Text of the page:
He forgot about the all-too-recurrent pain in his head as he caught sight of something coming across the tarmac toward him. Someone will meet you, the amiable port controller had assured him. Flinx’s gaze narrowed. Whatever was coming toward him–and it was coming fast–was no genial representative of local ofﬁcialdom. It was neither human nor Tlel. As it, or rather they, sped in his direction, they were sending out silent feelings of fear, anxiety, and confusion.
They didn’t even have legs.
The lack of visible limbs in no way hampered their progress. In fact, as they loomed larger in Flinx’s vision, it was apparent that legs would only have hindered their chosen method of locomotion. There were at least a dozen of the bizarre creatures tumbling and rolling rapidly in his general direction. Tumbling and rolling frantically, if his perception of the primitive emotions they were generating was correct. About the size of a human head, each of the roughly spherical creatures was completely covered in mottled white and brown fur. Longer, denser bristles stood out to the sides like oversized whiskers. They propelled themselves across the tarmac with four arms that terminated in wide, ﬂat, ﬂeshy pads. Working in unison, these grabbed at the hard surface and pushed off powerfully. Somewhere beneath all that fur, he imagined, must be nostrils, a mouth or trunk, and possibly eyes and ears. For all that they appeared blind and dumb, they did not roll into one another.
Pursuing them was something much larger, far more ominous, and uncompromisingly threatening in appearance. As if to reinforce its menacing aspect, it was generating emotions that were as primitive as its obvious intentions. Hulking and bearish, it nonetheless traversed the pavement with a speed and grace that belied its bulk. Unlike its intended prey it did not roll, but instead lumbered forward on several dozen short, muscular legs that terminated in sharp-hoofed feet. White fur decorated with irregular splotches of pink combined to create an incongruously feminine façade. This initially disarming impression lasted only until one noticed the mouth. Almost as wide as the creature was broad, the protruding appendage skimmed along just above the ground, its horizontal maw gaping open. An enormous, trifurcated nostril set atop the blocky skull supplied the necessary air intake and outﬂow for the galloping carnivore, serving not only to ﬁll its predatory lungs but also to allow the spatulate mouth to suction up anything in its path.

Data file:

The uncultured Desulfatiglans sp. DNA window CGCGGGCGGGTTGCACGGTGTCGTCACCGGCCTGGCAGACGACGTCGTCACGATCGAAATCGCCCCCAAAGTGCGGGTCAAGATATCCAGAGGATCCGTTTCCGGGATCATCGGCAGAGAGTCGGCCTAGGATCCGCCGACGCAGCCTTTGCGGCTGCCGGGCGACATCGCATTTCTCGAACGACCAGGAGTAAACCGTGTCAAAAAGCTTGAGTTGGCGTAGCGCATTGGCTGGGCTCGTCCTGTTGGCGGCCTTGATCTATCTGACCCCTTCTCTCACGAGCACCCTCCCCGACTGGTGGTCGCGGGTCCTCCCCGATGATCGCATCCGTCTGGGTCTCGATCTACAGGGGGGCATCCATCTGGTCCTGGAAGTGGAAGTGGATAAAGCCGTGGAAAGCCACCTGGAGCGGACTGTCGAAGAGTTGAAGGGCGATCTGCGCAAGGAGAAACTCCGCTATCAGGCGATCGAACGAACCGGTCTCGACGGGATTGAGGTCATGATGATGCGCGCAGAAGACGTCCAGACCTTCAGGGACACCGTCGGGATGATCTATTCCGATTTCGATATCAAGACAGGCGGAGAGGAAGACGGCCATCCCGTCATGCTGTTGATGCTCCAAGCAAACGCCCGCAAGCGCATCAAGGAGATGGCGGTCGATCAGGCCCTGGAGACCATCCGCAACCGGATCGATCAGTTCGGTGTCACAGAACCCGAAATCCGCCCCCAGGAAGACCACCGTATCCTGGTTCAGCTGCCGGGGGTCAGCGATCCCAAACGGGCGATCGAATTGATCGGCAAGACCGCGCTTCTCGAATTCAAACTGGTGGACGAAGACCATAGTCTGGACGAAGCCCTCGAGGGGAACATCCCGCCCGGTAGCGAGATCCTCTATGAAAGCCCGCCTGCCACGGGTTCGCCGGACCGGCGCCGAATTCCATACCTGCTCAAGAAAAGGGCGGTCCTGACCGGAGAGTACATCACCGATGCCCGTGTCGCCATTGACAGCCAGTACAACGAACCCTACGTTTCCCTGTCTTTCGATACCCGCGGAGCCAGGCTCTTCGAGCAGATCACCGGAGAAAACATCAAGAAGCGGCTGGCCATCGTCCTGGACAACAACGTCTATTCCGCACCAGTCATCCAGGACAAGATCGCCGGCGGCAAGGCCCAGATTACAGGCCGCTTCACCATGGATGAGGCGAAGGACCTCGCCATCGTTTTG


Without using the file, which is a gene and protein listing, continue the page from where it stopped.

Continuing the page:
That explained the visible absence of teeth or bony ridges inside the ﬂexible jaws, Flinx realized. The meat-eater didn’t bite its victims, or crunch them, or bring them down with fang and claw. It simply, efﬁciently, and bloodlessly vacuumed them up. This particular alien carnivore, Flinx reﬂected, sucked.
The distance separating the desperate dozen of the round, rolling creatures and the whistling predator shrank as he looked on. That this frenetic display of local predation was taking place right out on the tarmac of one of the planet’s main shuttleports would have been sufﬁciently surprising all by itself, even without the fact that the entire screeching, howling menagerie was bearing down on him at impressive speed. Perceiving the threat, Pip struggled to take to the air–only to ﬁnd herself constrained by the soft-seal of her master’s jacket.
Quadruple arms ﬂailing wildly, a pair of the rolling furballs bounded past Flinx on his right. A trio shot past on his left. All ﬁve stank profoundly, emitting a pungent musk that was an olfactory reﬂection of their terror. It occurred to him that their route, rather than being arbitrary, might have been chosen with the intent of possibly placing a diversion into the path of their ravenous pursuer.
That, he realized a bit late as he reached for the pistol holstered at his service belt, would be him.